‘Well, I think you’re maybe both getting ahead of yourselves,’ said Boswell. ‘Ye dinna ken…know…half the facts. These things are always mair complicated.’ The jug was almost empty of punch, and most of it was in James, and he was finding his tongue and his head becoming dissociated, his English, like sheets of paper caught in a gust of wind, fleeing away from him as fast as his clarity of vision.

‘Mair complicated than whit?’ said Maconochie. ‘Whether a man can own anither man? That seems simple enough.’

‘Can and should are two different things, as I’m sure I don’t need to tell you,’ Boswell said. ‘And there’s the fact that this Mr Wedderburn has brought the slave here in the first place. He may not have done it out of charity, but the fact is he hasna left him in the cane fields in Jamaica. What else may he not have done for him?’

Maconochie belched. ‘Separated him frae his faimly and freens, perhaps, back there in the cane fields? Wha kens?’

‘Weel,’ said Maclaurin, ‘I dinna like tae concede the point, but James is richt. We are maybe gettin cairried awa. We would hae tae see jist whit the history o the relationship is.’

‘The principle stands, in ony event,’ said Maconochie.

‘But principles are no aye whit the law is concerned wi.’

‘It should be. If it were my case, I would mak the principle the foundation o my pleading.’

‘There’s should again,’ said Boswell. He knew he was going to have to get outside for some fresh air at any moment, but continued gamely. ‘The point is, this Wedderburn’s principles, his haill behaviour, may be entirely honourable. All planters are not scourge-wielding monsters. If they were –’

‘As Dr Johnson alleges,’ said Maclaurin mischievously. (Johnson, notoriously, at an Oxford dinner had once raised a toast to the next slave insurrection in the West Indies.)

‘– if they were, it would make everything very simple. But they’re no. A planter is not some grotesque by Hogarth. He is a man like us, a Christian with a wife and hoose and bairns and books.’

‘That makes it worse,’ said Maconochie.

‘No,’ said Boswell, ‘it makes it personal.’

The argument might have gone on but for a sudden, loud interruption as the street door burst open and a crowd of young men, about a dozen of them, pushed their way inside. They were loud and drunk and moved en masse like some monstrous construction of arms and legs, bulging bellies and flushed, leering faces. Suddenly the company sharing the lawyers’ table seemed remarkably sober and civilised, an impression reinforced by the fact that they swiftly drained their glasses and called the waiter over to settle the bill. As they got ready to leave, the many-limbed monster lurched over, baying in triumph, to secure the table, even though it was far too small to accommodate everybody. There were a few minutes of confusion, with one set of people putting on and the other stripping off cloaks and coats, and all squeezing past each other, treading on toes while trying to maintain a fake fellow-drinker jollity. Boswell, whose last speech seemed to have emptied him of words, sat looking dreamily up at this mêlée with a smile on his lips. Maclaurin leant over towards Maconochie and tapped at his own crotch, then indicated a couple of the newly arrived men, who, in removing their coats, had revealed large coloured kerchiefs tucked into their waists and hanging down in front like gaudy imitations of limp phalluses.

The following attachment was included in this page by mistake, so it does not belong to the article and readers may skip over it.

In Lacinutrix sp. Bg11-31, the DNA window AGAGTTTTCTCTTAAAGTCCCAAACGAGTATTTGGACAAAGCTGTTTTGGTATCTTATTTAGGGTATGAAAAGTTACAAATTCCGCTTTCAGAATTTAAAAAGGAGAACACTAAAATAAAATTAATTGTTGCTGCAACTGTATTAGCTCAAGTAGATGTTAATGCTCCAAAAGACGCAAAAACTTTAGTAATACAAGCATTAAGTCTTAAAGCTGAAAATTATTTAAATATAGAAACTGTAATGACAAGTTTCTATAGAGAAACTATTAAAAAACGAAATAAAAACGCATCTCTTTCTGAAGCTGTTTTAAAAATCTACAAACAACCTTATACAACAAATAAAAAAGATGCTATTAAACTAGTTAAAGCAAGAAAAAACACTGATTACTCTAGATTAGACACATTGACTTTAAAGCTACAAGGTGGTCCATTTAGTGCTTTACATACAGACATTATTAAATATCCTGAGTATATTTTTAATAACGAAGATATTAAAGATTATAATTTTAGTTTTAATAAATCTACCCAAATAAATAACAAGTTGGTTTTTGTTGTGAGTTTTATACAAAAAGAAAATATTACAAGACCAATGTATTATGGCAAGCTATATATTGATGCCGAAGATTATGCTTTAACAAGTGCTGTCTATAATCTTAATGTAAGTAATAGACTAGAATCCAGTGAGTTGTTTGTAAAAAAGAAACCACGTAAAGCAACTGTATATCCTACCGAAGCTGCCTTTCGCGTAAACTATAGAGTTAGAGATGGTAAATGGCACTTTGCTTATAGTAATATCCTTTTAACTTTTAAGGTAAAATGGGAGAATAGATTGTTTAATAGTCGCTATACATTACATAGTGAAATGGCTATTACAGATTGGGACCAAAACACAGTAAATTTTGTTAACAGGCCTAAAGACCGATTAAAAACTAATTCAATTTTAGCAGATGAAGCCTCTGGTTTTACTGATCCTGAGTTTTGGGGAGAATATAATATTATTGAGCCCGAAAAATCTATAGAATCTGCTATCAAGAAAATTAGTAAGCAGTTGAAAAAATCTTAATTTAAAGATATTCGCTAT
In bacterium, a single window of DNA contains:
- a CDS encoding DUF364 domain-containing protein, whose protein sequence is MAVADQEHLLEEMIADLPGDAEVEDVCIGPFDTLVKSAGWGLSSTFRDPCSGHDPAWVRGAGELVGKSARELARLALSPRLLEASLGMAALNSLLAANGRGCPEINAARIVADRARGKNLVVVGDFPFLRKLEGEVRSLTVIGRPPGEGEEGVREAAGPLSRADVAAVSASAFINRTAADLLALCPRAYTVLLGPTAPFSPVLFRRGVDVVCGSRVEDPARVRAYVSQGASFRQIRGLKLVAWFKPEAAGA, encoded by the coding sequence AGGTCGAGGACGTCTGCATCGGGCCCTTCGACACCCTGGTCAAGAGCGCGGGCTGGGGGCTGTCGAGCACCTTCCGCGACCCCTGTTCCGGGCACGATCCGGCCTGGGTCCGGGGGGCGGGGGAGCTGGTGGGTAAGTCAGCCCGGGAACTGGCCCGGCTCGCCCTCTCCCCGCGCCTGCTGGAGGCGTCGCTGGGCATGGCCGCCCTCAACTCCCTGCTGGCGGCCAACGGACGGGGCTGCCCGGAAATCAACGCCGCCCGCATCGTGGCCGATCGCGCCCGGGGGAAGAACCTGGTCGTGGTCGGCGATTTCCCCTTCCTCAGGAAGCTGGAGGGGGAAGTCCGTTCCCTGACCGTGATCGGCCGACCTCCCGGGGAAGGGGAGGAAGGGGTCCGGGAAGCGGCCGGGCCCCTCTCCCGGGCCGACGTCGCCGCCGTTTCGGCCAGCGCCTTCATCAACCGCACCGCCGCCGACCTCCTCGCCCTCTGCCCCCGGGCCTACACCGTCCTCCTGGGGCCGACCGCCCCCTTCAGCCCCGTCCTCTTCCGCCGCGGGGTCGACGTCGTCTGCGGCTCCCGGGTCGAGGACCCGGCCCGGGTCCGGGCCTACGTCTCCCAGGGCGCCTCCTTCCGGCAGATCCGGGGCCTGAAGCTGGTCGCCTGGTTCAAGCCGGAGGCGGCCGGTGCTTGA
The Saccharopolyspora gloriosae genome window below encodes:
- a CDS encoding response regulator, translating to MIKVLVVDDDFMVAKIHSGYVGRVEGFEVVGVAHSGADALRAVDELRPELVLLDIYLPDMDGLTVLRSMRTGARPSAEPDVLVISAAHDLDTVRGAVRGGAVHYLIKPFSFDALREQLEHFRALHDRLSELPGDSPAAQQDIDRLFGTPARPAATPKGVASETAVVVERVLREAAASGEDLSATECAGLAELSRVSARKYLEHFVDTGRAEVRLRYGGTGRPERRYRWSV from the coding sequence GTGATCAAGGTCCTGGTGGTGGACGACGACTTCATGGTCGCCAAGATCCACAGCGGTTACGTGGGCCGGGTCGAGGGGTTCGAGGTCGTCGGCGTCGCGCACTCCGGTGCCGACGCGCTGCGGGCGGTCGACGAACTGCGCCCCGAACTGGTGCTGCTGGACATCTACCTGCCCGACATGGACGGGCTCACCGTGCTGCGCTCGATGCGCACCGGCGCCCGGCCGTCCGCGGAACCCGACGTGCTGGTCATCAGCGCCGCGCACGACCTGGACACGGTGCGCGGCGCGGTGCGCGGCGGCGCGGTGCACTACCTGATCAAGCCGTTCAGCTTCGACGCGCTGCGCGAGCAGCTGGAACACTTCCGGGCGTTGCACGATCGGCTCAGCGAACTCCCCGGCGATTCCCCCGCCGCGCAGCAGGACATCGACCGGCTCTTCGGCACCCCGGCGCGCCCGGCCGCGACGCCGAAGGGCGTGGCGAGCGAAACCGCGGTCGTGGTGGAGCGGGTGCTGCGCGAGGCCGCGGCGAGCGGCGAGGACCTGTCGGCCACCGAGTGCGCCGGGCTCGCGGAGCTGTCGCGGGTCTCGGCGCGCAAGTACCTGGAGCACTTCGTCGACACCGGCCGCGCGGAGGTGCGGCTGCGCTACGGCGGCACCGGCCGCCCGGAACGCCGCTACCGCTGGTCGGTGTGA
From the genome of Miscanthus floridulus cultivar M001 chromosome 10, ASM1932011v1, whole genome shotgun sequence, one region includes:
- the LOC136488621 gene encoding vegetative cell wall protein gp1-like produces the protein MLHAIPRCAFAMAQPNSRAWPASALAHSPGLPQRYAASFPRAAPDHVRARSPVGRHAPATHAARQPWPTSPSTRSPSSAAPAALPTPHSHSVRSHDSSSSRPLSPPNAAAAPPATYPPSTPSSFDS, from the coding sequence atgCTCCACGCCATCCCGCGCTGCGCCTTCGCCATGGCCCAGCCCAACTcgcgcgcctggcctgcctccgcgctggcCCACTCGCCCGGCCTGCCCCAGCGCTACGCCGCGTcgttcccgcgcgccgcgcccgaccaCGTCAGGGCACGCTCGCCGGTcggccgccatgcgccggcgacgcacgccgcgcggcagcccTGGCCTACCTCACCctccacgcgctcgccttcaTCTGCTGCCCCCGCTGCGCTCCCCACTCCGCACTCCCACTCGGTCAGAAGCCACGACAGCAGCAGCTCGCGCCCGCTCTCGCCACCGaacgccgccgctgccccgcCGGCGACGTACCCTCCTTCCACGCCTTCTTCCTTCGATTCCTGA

‘Whit d’ye think that signifies?’

‘God kens,’ said Maconochie, ‘but they aw hae them.’

Their stares did not pass unnoticed. The man nearest to them, a giant with a maliciously friendly glint in his eye, shouted down at them: ‘Ye’re lookin at my pintle, man. Ye’re wunnerin whit we are, eh? I’ll tell ye. We are the Knights o the Naipkin. We’ve aw taen a solemn pledge tae – here, Bob, whit is it we said we’re tae dae?’

‘We’re tae get fou,’ Bob shouted, ‘and then we’re tae get tae a hoose o ill repute.’

‘Aye, aye, but whit was thon pledge we aw took? The wordin o it?’

Two or three more of the group started off in a chorus, which was joined by most of the rest as it progressed, culminating in a mighty roar:


‘We pledge oorsels as brithers no tae trust tae Lady Luck,
but spreid oor naipkins in oor laps whene’er we eat and sup,
and aye tae lift oor naipkins up tae glory when we fuck!’


‘We’re a club, ye see,’ said the giant, clutching Maconochie’s shoulder as if he were crushing a nut. ‘We ken there’s aw these gentlemen’s clubs, the this and the that and the God kens whit club, and the fuckin gentlemen winna let us in, so we thocht we’d hae oor ain.’

‘I’m sure the gentlemen will be very happy for ye,’ Maconochie said.

‘Whit’s that?’

‘I said, ye’re newly formed then?’ Maconochie was vainly trying to part his clothing from the hand gripping it.

‘Aboot three oors syne. That’s how we gae by the mark o the naipkin. It was the only thing we could think o that we aw had.’

‘I didna!’ one of the group objected, thrusting his pelvis at Boswell’s face. A grimy piece of torn-off shirt-sleeve dangled between his legs.

‘Ye’re a disgrace tae the britherhood,’ the giant shouted, releasing Maconochie in order to deliver a punch to his companion’s chest which sent him sprawling across three other ‘Knights of the Naipkin’. Maclaurin nudged Maconochie, and between them they hulstered Boswell from his seat.